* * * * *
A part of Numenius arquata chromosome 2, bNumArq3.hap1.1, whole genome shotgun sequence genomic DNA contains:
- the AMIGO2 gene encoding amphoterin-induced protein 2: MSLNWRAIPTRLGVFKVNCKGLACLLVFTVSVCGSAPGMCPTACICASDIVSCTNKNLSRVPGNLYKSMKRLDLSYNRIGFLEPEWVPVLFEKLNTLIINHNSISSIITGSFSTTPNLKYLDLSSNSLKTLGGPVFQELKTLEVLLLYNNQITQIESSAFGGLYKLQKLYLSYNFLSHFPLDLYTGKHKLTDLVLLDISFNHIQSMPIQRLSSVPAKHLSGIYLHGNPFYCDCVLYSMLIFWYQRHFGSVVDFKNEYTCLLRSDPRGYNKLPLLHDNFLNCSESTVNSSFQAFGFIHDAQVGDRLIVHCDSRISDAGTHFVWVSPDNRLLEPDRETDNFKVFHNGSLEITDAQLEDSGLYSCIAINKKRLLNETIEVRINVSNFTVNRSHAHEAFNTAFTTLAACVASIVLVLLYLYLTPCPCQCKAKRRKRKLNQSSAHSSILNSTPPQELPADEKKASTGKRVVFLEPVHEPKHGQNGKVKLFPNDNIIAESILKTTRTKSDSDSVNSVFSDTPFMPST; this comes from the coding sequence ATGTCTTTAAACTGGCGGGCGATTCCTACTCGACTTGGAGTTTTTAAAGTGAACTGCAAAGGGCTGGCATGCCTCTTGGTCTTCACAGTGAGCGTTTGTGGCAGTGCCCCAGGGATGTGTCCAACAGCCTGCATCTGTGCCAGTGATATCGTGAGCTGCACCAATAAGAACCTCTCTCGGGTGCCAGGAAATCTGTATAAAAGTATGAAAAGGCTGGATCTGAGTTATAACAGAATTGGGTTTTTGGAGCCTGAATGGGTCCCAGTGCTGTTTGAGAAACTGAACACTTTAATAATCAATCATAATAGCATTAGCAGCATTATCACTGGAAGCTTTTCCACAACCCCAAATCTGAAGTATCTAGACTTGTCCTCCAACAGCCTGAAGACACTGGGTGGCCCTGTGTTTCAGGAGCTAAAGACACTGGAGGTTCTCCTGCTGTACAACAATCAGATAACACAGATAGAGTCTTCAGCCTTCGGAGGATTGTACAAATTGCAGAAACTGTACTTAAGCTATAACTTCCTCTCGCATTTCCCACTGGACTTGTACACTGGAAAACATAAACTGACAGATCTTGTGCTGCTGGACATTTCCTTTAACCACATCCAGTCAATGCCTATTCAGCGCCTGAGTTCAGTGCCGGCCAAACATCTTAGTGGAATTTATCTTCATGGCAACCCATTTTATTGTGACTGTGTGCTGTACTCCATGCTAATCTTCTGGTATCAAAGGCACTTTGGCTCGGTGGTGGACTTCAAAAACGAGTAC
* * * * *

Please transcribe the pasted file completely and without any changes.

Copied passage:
A part of Numenius arquata chromosome 2, bNumArq3.hap1.1, whole genome shotgun sequence genomic DNA contains:
- the AMIGO2 gene encoding amphoterin-induced protein 2: MSLNWRAIPTRLGVFKVNCKGLACLLVFTVSVCGSAPGMCPTACICASDIVSCTNKNLSRVPGNLYKSMKRLDLSYNRIGFLEPEWVPVLFEKLNTLIINHNSISSIITGSFSTTPNLKYLDLSSNSLKTLGGPVFQELKTLEVLLLYNNQITQIESSAFGGLYKLQKLYLSYNFLSHFPLDLYTGKHKLTDLVLLDISFNHIQSMPIQRLSSVPAKHLSGIYLHGNPFYCDCVLYSMLIFWYQRHFGSVVDFKNEYTCLLRSDPRGYNKLPLLHDNFLNCSESTVNSSFQAFGFIHDAQVGDRLIVHCDSRISDAGTHFVWVSPDNRLLEPDRETDNFKVFHNGSLEITDAQLEDSGLYSCIAINKKRLLNETIEVRINVSNFTVNRSHAHEAFNTAFTTLAACVASIVLVLLYLYLTPCPCQCKAKRRKRKLNQSSAHSSILNSTPPQELPADEKKASTGKRVVFLEPVHEPKHGQNGKVKLFPNDNIIAESILKTTRTKSDSDSVNSVFSDTPFMPST; this comes from the coding sequence ATGTCTTTAAACTGGCGGGCGATTCCTACTCGACTTGGAGTTTTTAAAGTGAACTGCAAAGGGCTGGCATGCCTCTTGGTCTTCACAGTGAGCGTTTGTGGCAGTGCCCCAGGGATGTGTCCAACAGCCTGCATCTGTGCCAGTGATATCGTGAGCTGCACCAATAAGAACCTCTCTCGGGTGCCAGGAAATCTGTATAAAAGTATGAAAAGGCTGGATCTGAGTTATAACAGAATTGGGTTTTTGGAGCCTGAATGGGTCCCAGTGCTGTTTGAGAAACTGAACACTTTAATAATCAATCATAATAGCATTAGCAGCATTATCACTGGAAGCTTTTCCACAACCCCAAATCTGAAGTATCTAGACTTGTCCTCCAACAGCCTGAAGACACTGGGTGGCCCTGTGTTTCAGGAGCTAAAGACACTGGAGGTTCTCCTGCTGTACAACAATCAGATAACACAGATAGAGTCTTCAGCCTTCGGAGGATTGTACAAATTGCAGAAACTGTACTTAAGCTATAACTTCCTCTCGCATTTCCCACTGGACTTGTACACTGGAAAACATAAACTGACAGATCTTGTGCTGCTGGACATTTCCTTTAACCACATCCAGTCAATGCCTATTCAGCGCCTGAGTTCAGTGCCGGCCAAACATCTTAGTGGAATTTATCTTCATGGCAACCCATTTTATTGTGACTGTGTGCTGTACTCCATGCTAATCTTCTGGTATCAAAGGCACTTTGGCTCGGTGGTGGACTTCAAAAACGAGTAC